June 10, 2012 Comments (0) Blog, Securities Fraud

CFP Board of Standards announces disciplinary actions.

(Last Updated On: July 17, 2015)

According to reports, the Certified Financial Planner Board of Standards announced that it has disciplined 24 advisors, including permanently barring 13 of them from ever again using the Certified Financial Planner (or “CFP”) mark.

The CFP Board revoked the CFP mark rights of the following advisors:

• Gordon M. Budreau of Denver for allegations that he improperly bought and sold shares in customer accounts. Budreau entered into a consent agreement with Financial Industry Regulatory Authority (Finra), under which he was suspended from association with any Finra member for 10 business day and issued a $5,000 fine.

• Larry Lee Crawford of North Newton, Kans., for being named as defendant in an accounting fraud case that is the subject of a Securities and Exchange Commission (SEC) complaint.

• Martha J.C. Hawk of Blountville, Tenn., based on Hawk’s 2011 no-contest plea to one felony count of theft of between $10,000 and $60,000, and one count of forgery.

• David Lesnick of Goodyear, Ariz., based on Lesnick’s 1983 and 2010 Chapter 7 bankruptcies, his failure to cooperate with the CFP Board’s investigation and his alleged misuse of the CFP certification marks.

• James E. Putnam of Menasha, Wis., based on alleged fraud violations that are the subject of an SEC civil lawsuit.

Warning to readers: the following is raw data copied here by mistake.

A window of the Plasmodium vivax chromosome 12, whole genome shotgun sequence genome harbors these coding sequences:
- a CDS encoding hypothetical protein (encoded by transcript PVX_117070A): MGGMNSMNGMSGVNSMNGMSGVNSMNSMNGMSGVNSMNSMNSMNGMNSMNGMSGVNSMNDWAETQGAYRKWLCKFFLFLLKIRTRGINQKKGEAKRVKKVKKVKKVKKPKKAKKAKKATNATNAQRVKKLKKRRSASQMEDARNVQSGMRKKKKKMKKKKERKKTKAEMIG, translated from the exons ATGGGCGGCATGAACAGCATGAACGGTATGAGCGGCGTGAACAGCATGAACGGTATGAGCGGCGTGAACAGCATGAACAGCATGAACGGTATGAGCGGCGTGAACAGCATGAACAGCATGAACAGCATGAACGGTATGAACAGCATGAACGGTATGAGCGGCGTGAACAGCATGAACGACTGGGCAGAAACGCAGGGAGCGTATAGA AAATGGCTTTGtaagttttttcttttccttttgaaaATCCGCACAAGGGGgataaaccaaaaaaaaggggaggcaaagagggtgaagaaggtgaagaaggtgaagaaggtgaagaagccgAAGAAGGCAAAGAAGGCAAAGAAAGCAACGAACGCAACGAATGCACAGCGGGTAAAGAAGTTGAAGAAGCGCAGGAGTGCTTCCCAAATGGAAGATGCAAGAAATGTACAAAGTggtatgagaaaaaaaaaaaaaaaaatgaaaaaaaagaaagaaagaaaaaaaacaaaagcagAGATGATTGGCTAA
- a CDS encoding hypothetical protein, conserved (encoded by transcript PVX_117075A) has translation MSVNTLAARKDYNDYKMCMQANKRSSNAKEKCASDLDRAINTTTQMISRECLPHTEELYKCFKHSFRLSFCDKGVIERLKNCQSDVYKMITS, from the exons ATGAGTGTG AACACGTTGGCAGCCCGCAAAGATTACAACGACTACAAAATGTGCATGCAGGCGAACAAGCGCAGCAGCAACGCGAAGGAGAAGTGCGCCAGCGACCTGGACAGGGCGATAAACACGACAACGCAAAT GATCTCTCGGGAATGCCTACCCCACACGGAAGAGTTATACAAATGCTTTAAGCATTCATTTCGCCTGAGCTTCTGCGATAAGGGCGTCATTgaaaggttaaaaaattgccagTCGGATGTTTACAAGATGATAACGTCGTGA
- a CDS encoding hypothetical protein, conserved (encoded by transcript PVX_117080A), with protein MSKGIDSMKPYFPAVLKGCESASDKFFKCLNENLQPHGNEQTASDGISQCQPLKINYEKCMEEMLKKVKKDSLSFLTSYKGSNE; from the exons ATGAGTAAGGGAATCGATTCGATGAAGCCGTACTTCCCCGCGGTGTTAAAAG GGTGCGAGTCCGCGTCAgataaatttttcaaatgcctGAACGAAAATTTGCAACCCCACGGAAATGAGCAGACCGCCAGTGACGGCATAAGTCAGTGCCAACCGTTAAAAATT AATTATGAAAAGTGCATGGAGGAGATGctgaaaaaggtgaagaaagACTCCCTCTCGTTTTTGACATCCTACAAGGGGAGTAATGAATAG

• William B. Smith of Grafton, Mass., based on allegations that Smith stole $1.2 million from a client.

• David P. Soper of Salt Lake City based on his 2009 Chapter 7 Bankruptcy filing and his failure to cooperate with a CFP Board investigation.

• Barbara l. Steinberg of Livingston, N.J., based on her 1999 and 2009 Chapter 7 bankruptcies.

• Daniel J. Trolaro of East Hanover, N.J., based on allegations that Trolaro defrauded nine clients out of more than $1.9 million.

• Sandra M. Venetis of Branchburg, N.J., based on allegations that she misappropriated approximately $11 million by operating a fraudulent multi-million dollar offering.

• Richard M. Yacko of San Diego based on Yacko’s 1994 and 2009 Chapter 7 bankruptcies and his failure to cooperate with the CFP Board’s investigation.

• Russell Wade Young of Irvine, Calif., based on allegations that Young recommended unsuitable investments to a retired client, and made proprietary product recommendations that constituted a conflict of interest.

The same reports indicated that the CFP Board also suspended the rights of six advisors to use the CFP mark : Matthew J. Anderson of Austin, Tex.; Jeffrey G. Best of Westerville, Ohio; Philip C. McMorrow of Methuen, Mass.; Michael Ono of La Mirada, Calif.; R. Michael Slaughter of Charlotte, N.C.; and Frank S. Sparger of Norwood, N.C.

The foregoing information is being provided by The White Law Group.  The White Law Group is a national securities fraud, securities arbitration and investor protection law firm with offices in Chicago, Illinois and Boca Raton, Florida.  The firm represents individuals in FINRA arbitration claims against their brokerage firm or financial professional.

If you believe that you are the victim of securities fraud, please call the securities attorneys of The White Law Group at 312/238-9650 for a free consultation.

For more on The White Law Group, visit http://www.whitesecuritieslaw.com.

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